8. Advanced Data Analysis 2: Hyperspectral Classification

8.1. General Approach

The detailed spectral information in hyperspectral data enables one to distinguish between very similar objects. Additionally, machine vision algorithms enable rapid, accurate, and repeatable classification of objects. With these capabilities, hyperspectral imaging has a broad range of current and potential applications, including sorting (food, raw materials, recycled materials), quality control (pharmaceuticals, food, printed goods), remote sensing (defense, search & rescue, mineral exploration, agriculture), to name just a few.

Critical to all of these applications is implementation of algorithms that classify the pixels within an image based on their spectral profiles. This chapter provides an introduction to hyperspectral data classification. There are many approaches to classifying objects. However, the general approach to most of these algorithms can be understood by considering the following simplified hypothetical examples.

In general, the algorithms used to classify objects scale with the number of spectral channels. Understanding how the general approaches work with a simple 2-color system makes it relatively easy to understand hyperspectral classification with tens or hundreds of channels. Therefore, consider a 2-color camera that provides digital numbers for how much red and how much blue is in each pixel. (Thus, this example is even easier than a conventional digital color camera that provides digital values for the three colors: red, green, and blue.)

Much like humans need to learn to distinguish between objects, classification algorithms generally also must be trained. Typically this is done by imaging samples of interest, and then using results from this “training set” to learn how to distinguish between objects in general.

As an example, assume we wish to distinguish between the three objects shown below, a red ellipse, a blue triangle, and a purple (mixture of red and blue) parallelogram. (Ignore the grey rectangles for now.) An x and y axis is drawn to provide location coordinates for each pixel.


Note that each object has a distribution of light and dark pixels, although each object is approximately the same “color”. If we image these objects with our hypothetical 2-color imager that senses only “red” and “blue” channels, there will be two spectral channels per pixel. To train our imaging system, we first select a representative set of training pixels from the image of each of the objects of interest. This might be done, for example, by selecting the pixels within each grey rectangle indicated in the image above.

A useful way to visualize the color information in these training pixels is to plot the red and blue brightness values for each selected pixel in “color space” along blue and red axes, as shown below. (Note: This color plot uses only the training pixels selected within the three grey rectangles shown in the image above.)


We can immediately recognize the training pixels that align along the vertical (red) axis are associated with the red ellipse, as those pixels clearly have large red brightness values, but small blue brightness. Similarly, the blue triangle pixels lie primarily along the horizontal (blue) axis. The purple pixels, however, lie in between the two axes because the color purple has significant red and blue brightness (i.e., it is a mixture or red and blue). Because some of the pixels are dark and others are light, the distribution of training pixels from each object is spread out from small values to large values in a near-linear manner.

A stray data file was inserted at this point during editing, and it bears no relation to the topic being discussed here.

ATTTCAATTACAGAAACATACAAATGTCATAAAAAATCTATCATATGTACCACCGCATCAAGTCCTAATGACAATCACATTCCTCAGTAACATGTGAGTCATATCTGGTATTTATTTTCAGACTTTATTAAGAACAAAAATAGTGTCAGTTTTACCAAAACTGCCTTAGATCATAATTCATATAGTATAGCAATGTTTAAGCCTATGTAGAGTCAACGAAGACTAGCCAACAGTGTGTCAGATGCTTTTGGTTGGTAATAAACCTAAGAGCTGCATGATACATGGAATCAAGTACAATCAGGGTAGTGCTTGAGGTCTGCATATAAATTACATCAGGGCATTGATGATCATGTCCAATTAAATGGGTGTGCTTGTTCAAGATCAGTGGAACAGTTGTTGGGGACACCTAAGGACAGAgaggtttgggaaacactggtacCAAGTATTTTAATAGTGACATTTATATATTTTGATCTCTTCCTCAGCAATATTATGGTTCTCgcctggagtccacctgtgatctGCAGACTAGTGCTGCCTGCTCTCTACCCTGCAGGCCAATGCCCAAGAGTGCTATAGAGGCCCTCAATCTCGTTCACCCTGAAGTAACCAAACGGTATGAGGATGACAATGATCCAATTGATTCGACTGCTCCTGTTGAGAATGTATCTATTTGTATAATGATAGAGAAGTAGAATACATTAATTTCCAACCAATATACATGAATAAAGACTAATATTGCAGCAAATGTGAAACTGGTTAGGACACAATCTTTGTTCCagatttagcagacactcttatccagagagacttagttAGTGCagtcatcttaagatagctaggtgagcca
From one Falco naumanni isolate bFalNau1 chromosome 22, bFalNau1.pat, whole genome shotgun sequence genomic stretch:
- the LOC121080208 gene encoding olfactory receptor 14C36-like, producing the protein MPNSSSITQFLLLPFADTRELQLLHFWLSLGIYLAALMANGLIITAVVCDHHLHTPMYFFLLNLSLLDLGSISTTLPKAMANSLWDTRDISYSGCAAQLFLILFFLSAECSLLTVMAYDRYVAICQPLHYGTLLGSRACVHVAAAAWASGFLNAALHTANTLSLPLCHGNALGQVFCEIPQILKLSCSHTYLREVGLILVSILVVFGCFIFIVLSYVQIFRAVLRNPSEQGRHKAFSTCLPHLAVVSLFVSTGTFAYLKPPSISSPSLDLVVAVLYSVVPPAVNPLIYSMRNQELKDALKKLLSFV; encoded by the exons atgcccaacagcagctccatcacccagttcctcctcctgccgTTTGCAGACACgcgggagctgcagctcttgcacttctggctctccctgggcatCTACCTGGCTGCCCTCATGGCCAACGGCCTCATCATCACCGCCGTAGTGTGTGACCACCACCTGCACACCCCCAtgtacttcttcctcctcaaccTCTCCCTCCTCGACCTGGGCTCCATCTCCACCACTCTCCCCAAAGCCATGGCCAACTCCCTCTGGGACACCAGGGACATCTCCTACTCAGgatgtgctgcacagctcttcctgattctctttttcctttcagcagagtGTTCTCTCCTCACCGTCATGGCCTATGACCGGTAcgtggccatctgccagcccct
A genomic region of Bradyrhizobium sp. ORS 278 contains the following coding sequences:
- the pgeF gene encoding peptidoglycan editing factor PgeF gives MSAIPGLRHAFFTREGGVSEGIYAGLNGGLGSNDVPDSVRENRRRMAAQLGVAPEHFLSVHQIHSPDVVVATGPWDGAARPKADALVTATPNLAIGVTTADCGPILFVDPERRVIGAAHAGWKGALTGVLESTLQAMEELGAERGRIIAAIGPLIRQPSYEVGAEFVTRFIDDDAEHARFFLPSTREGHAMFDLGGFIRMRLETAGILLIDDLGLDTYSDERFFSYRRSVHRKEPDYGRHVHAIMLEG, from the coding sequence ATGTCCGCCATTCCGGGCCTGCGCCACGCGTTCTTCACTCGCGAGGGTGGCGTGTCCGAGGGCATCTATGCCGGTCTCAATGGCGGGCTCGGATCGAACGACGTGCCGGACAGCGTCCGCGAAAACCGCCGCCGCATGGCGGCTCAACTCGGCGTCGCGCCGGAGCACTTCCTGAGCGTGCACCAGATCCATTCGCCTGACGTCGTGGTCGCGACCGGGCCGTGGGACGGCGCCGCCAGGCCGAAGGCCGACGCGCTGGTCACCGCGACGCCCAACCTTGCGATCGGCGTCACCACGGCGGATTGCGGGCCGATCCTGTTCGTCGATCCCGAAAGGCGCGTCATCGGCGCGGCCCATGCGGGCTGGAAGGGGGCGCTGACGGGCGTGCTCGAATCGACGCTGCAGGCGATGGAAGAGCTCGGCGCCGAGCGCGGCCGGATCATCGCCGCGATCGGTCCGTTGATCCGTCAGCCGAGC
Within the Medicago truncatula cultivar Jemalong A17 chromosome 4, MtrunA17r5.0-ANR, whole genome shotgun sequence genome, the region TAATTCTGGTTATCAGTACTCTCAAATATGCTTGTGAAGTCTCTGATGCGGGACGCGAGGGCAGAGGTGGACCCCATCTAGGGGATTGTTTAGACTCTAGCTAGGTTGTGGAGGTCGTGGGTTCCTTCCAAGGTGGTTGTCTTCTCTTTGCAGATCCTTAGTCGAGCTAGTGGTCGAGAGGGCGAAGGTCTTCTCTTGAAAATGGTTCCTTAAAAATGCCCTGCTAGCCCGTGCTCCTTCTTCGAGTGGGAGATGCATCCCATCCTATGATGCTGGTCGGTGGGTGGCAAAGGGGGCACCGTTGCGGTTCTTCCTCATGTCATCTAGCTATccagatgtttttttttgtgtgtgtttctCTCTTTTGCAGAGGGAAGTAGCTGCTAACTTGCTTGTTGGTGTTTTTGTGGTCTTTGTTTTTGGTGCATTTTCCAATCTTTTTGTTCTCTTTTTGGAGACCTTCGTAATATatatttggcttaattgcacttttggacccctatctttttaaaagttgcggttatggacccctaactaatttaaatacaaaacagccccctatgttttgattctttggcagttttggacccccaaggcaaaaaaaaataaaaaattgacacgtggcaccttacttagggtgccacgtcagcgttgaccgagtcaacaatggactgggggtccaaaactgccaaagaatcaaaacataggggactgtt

One can see that the pixels from the spectrally distinct objects are separated in this “color space”. Although this example has a 2-dimensional color space, one could create a 3-dimensional color space for RGB cameras, or 100 dimensions for 100-band hyperspectral imagers. In general, additional dimensions provide additional “opportunities” for points from different objects to be distinct in the color space, and thus they are easier to classify in practice, but otherwise the number of dimensions need not concern us now. Admittedly it is difficult to visualize a 100-dimension space, but the mathematical transition is often straight-forward. Consequently, one can invent techniques that work in two dimensions, and they can generally be applied to 100 dimensions.

Consider the following example of the well-known hyperspectral classification algorithm known as Spectral Angle Mapper (SAM). Note that the groups of training pixels from the three different objects in our 2-dimensional color plot are located at different angles relative to the horizontal axis. The SAM technique utilizes this property to classify ALL pixels.

Consider a reference vector at the center of the group of purple training pixels. This vector is shown as a large orange vector below. Similarly, we can envision vectors from the origin to each pixel in the plot (only three are shown to reduce clutter).


One can see that the angle between the reference orange vector is small for the purple pixels, and relatively large for the red and blue pixels. Thus, if we calculate the angle between the reference orange vector and all pixels in the image, we recognize that those pixels with a small angle are from the purple parallelogram, and those pixels with a large angle from the orange reference vector are not purple pixels.

Fortunately there is an easy way to calculate the angle between two vectors by utilizing the vector dot product. To do this, write the orange reference vector in component form as

\vec{R} = (R_r , R_b )

where the subscript r indicates the red brightness value component and b indicates the blue brightness value component. Similarly, for all pixels in the image, write

\vec{P}(x,y) = (P_r (x,y), P_b (x,y))

where x and y indicate the location of the pixel in the original image with an ellipse, triangle, and parallelogram. The vector dot product of \vec{R} and any pixel \vec{P}(x,y)is

\vec{R} \bullet \vec{P} (x,y) = R_r P_r (x,y) + R_b P_b (x,y) = \lvert \vec{R} \rvert \lvert \vec{P} (x,y) \rvert cos (\theta (x,y))

where \lvert \vec{R} \rvertand \lvert \vec{P} (x,y) \rvert are the magnitudes of \vec{R} and \vec{P} (x,y). E.g., \lvert \vec{R} \rvert = [R_r R_r  + R_b R_b ]^{1/2} and \theta(x,y)is the angle between the reference vector \vec{R} and the pixel vector \vec{P} (x,y).

Solving for \theta (x,y)yields

\theta(x,y) = cos^{-1} \left(\frac{\vec{R} \bullet \vec{P} (x,y)}{\lvert \vec{R} \rvert \lvert \vec{P} (x,y) \rvert}\right)